BrainDead Episode 1: Not Quite Brain Dead

Brain Dead is surprisingly astute for a show that’s about alien ants taking over our political leaders. However, its first episode still creeps by at a zombie’s pace. And it’s not for the squeamish. I, personally, had to cover my eyes whilst saying “ewwughh” to myself at a couple of parts. While this episode was mostly setting up the rest of the season, it did a decent job of introducing the major characters and plot points.

The lead, Laurel Healy, starts off as a basic trope character. She’s a documentary filmmaker chasing after stories no one wants to hear about. She’s pressured into working for her brother, the stereotypical sleazy Senator, by their father in order to get money for her films. Her first day on Capitol Hill, she is visited by a constituent who claims that her husband has become strange after retrieving a meteor that recently crashed into the ocean. Laurel starts following clues, distracted only by the small matter of a government shutdown.

The show attempts to juggle the introduction of the alien ants and their powers with the current political state of Washington DC. And the show goes to great pains to show that it is the current political state by intercutting clips of Hillary Clinton and Donald Trump speeches (to a ridiculous extent). All of this serves to slow down the plot’s progression. At first, this added suspense, but when you realized the mysterious aliens were just a bunch of space bugs, there wasn’t much more mystery involved.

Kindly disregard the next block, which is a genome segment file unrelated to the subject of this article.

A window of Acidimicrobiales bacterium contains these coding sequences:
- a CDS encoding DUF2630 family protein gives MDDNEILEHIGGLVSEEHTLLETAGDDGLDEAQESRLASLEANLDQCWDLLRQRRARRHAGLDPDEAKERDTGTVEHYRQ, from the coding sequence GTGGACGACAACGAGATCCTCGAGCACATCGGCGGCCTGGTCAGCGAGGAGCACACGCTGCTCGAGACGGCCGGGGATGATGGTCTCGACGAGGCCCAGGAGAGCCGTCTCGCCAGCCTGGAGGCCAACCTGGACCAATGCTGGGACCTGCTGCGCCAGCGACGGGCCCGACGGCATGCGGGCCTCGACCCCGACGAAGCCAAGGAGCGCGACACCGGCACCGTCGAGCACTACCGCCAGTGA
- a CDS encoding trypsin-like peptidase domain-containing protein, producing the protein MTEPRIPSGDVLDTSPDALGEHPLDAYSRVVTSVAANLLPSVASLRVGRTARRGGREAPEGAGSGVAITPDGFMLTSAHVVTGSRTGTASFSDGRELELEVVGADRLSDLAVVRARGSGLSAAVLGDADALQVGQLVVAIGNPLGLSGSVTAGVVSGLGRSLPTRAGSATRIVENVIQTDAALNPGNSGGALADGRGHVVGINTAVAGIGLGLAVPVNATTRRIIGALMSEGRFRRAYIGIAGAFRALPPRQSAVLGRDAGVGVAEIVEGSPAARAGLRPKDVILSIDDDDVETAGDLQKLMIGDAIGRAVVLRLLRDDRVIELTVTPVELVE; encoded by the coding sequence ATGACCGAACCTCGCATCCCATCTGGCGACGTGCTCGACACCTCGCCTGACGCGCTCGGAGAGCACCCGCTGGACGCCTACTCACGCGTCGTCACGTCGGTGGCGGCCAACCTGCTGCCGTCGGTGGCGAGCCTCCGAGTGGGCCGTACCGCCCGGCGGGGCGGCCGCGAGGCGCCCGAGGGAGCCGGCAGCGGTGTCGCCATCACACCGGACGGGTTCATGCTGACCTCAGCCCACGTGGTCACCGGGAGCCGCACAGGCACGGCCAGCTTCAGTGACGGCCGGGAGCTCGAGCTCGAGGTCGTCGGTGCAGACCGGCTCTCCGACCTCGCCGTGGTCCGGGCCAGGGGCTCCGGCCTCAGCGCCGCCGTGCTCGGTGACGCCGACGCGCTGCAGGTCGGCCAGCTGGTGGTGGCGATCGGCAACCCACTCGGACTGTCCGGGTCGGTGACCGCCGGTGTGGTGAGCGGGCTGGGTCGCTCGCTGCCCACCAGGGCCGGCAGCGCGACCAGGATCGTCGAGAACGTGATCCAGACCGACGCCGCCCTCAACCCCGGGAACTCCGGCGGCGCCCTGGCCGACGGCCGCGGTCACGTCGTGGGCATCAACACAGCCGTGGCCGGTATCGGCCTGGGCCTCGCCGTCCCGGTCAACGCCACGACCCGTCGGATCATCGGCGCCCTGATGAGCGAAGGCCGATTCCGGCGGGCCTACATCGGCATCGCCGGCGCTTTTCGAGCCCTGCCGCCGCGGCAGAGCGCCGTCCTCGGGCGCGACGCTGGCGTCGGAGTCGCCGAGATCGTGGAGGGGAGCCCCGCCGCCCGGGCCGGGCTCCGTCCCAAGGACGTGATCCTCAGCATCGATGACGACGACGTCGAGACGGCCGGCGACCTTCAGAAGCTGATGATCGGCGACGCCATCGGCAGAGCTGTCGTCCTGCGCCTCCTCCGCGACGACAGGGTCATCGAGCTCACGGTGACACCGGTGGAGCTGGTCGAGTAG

The redeeming quality of the first episode is in how the actors played their characters. Mary Elizabeth Winstead might play a trope character, but she adds a humorous level to Laurel that makes her relatable and enjoyable to watch. Aaron Tveit is excellent as Gareth Ritter, the Republican Aid who doesn’t seem all that Republican. I would watch the show just for his smile. Tony Shalhoub, who plays the drunk Senator Wheatus, is at first intolerable. However, I have a feeling he might be a very interesting space-ant-possessed zombie.

You think you’re supposed to like Danny Pino’s character, Senator Healy, Laurel’s brother. However, as he continues to make decisions that look out for himself, you lose faith in the character. The only genuine relationship he seems to have is with Laurel. Perhaps that will be enough to give him a redemption arc later in the season.

Overall the first episode was interesting enough and had some good dialogue. Now that we know everyone’s names and the show has established that it’s going to be liberal (haha get it?) with fake blood, hopefully, we can get to a fast-paced, interesting plot for the rest of the season.

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